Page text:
SUFISM IN THE ARCHITECTURAL TYPOLOGY OF THE MELAKA TENGKERA MOSQUE, MALAYSIA
Free (open access)
161 - 172
AZIZI BAHAUDDIN, HAKIMI AHMAD
Islam grew rapidly in the Malay world at the end of the 13th and early 14th centuries AD spread by the missionaries from the Arab countries, India, Iraq and China. It came along with the teaching of Sufism or tasawwuf - the esoteric dimension of Islam supported and complemented by exoteric Sharia (law) practices of Islam. Mosques became the significant landmarks for this religion. The mosque construction development since the time of Prophet Muhammad (pbuh) demonstrated changes. These can be used as thematic resources and theories in artistic architectural language. The mosque architectural typology has contextual values reflecting identities and models needed for the preservation of today’s mosque heritage especially in epistemology and conception. The human’s roles as caliphs with a Sufism psyche are the most important players in mosque construction. However, there were significant differences in the contemporary mosque typology aesthetical symbols and Islamic images compared to the ones before the 16th century; evident before the Western powers’ colonisation of Malaysia. Traditionally the mosque architectural typology was without symbols, minarets or domes. It continued to fade after the colonisation period despite the deeply rooted simple Sufism approach that appeared for four hundred years before. The Melaka Tengkera Mosque built in the 18th century AD, demonstrated this simplicity with a hybrid value and characteristics of Sufism, the regional and Chinese architectural influences. This paper employed a qualitative method specifically in ethnography and phenomenology approaches supported by architectural documentation in emphasising the construction language. It analyses this mosque on the influential values of the Malay and Chinese architectural understanding and the teaching of Sufism. The simplicity reflected the influence of Sufism in the Islamic development among the Malay communities as visible in the mosque in the midst of the changes of cultural affinities.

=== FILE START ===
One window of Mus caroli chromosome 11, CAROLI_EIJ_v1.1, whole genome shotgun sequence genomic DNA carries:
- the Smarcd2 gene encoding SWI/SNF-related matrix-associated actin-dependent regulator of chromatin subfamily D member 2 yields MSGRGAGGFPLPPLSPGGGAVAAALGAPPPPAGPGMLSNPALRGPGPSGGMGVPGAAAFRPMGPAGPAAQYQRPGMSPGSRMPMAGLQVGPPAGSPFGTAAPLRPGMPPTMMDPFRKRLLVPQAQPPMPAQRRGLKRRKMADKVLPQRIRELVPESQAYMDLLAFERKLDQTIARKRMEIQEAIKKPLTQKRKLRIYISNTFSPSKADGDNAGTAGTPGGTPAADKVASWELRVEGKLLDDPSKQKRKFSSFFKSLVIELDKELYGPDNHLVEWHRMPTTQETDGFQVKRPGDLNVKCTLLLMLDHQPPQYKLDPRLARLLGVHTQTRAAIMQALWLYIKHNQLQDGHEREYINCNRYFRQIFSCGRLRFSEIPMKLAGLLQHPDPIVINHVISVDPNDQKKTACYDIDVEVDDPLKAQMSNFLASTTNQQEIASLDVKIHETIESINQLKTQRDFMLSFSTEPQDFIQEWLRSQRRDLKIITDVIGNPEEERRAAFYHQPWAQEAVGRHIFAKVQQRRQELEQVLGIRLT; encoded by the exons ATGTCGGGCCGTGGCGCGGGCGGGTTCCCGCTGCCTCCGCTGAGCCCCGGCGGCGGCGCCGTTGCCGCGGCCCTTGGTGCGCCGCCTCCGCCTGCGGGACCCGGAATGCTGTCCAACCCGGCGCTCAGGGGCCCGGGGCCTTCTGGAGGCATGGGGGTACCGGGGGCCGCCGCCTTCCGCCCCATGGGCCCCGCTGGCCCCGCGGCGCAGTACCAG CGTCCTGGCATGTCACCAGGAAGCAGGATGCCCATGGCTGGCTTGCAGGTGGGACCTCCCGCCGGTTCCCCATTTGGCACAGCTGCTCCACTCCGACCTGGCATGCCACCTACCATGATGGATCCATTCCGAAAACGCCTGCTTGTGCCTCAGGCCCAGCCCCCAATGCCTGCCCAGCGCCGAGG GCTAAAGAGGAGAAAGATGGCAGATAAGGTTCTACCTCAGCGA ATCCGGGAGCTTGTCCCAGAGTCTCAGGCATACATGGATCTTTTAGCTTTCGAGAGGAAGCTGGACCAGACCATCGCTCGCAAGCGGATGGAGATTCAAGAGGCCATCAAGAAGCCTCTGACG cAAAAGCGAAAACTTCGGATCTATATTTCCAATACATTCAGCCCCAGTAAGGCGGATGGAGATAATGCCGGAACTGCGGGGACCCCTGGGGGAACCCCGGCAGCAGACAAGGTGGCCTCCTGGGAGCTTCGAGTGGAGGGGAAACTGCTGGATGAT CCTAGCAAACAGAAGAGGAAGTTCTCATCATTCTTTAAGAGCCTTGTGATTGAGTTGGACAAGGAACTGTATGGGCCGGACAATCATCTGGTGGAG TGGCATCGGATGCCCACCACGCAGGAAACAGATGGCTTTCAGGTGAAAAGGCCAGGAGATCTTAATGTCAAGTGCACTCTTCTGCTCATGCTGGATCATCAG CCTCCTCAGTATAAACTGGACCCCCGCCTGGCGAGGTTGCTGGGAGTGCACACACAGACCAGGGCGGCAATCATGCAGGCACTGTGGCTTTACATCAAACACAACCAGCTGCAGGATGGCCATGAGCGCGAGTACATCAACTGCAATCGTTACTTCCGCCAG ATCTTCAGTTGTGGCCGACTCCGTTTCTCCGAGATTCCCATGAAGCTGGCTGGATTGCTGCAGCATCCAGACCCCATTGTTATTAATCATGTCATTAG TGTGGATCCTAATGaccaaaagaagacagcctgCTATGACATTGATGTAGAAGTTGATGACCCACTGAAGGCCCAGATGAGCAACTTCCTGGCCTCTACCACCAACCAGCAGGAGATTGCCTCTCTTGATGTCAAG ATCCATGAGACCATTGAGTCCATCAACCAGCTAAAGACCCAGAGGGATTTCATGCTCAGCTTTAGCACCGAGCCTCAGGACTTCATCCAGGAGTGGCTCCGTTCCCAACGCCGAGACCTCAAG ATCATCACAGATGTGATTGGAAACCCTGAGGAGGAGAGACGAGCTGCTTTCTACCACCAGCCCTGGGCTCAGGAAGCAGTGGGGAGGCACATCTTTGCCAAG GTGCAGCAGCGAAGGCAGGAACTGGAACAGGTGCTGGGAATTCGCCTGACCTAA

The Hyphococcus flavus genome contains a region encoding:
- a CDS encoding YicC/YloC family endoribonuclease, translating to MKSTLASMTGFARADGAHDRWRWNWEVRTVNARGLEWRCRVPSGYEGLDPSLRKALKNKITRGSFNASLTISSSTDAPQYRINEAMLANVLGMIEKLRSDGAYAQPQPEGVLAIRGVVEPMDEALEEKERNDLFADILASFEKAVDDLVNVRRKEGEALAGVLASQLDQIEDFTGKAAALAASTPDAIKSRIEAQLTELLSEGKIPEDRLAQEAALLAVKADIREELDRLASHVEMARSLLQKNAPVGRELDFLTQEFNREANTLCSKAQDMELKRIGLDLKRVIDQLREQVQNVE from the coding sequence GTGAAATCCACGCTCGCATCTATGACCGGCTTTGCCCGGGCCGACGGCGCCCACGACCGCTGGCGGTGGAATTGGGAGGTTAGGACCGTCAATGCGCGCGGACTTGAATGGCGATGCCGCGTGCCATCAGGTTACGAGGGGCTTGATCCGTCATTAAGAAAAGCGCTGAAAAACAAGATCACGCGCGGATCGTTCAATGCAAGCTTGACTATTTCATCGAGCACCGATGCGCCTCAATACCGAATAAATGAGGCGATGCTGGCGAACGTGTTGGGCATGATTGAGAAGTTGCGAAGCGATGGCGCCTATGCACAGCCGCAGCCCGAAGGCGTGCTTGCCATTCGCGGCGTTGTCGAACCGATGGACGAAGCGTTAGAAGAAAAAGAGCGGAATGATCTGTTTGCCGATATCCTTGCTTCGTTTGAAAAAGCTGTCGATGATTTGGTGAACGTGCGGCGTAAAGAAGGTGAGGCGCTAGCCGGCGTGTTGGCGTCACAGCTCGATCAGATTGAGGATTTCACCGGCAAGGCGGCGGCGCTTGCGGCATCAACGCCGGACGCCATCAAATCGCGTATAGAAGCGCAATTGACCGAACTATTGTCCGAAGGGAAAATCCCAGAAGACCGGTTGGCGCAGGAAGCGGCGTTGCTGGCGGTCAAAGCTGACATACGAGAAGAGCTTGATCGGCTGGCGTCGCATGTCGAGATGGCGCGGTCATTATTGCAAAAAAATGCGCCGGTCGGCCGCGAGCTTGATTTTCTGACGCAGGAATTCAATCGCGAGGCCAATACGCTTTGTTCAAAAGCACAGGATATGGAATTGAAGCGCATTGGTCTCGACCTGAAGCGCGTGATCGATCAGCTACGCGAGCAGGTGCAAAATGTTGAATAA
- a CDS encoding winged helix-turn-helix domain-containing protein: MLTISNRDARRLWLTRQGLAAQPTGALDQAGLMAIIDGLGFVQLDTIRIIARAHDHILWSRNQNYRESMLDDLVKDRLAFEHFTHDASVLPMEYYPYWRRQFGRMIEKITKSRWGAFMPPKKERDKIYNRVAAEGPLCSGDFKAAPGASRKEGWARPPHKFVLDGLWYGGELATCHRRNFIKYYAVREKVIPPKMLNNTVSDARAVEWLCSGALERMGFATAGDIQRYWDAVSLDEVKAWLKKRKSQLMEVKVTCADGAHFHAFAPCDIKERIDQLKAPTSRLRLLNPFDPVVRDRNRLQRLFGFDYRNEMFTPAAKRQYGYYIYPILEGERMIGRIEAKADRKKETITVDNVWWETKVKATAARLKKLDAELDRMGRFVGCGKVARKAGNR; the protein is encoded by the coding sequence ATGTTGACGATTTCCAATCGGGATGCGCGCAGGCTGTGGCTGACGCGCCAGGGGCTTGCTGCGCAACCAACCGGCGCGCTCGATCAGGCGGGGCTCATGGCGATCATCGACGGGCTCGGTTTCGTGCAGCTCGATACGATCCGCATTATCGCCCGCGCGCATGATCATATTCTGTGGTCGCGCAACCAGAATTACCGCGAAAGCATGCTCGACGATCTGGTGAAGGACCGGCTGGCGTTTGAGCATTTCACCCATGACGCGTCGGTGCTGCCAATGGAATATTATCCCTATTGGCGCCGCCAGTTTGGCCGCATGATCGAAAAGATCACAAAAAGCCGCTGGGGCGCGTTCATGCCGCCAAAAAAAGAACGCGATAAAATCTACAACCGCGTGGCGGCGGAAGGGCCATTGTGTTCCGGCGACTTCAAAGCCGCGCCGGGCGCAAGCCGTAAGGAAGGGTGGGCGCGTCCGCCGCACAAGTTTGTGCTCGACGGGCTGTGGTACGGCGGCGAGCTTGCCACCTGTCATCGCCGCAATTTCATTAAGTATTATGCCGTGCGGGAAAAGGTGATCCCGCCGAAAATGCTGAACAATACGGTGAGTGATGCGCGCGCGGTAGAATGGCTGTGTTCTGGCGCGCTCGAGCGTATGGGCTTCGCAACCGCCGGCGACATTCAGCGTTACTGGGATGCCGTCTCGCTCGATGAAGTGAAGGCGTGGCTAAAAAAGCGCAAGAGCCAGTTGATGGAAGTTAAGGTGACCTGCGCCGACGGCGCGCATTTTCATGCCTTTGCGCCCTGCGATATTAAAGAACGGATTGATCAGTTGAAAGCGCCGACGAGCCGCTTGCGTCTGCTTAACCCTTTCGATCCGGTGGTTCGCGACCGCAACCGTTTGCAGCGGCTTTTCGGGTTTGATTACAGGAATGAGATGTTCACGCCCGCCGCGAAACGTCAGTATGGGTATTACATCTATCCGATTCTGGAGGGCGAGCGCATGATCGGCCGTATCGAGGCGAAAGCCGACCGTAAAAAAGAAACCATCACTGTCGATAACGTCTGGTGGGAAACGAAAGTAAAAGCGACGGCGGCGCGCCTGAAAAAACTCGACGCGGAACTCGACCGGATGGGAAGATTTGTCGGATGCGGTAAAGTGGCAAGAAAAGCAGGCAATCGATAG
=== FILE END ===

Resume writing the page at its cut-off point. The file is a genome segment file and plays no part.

Sufism, mosque, ethics, aesthetics and epistemology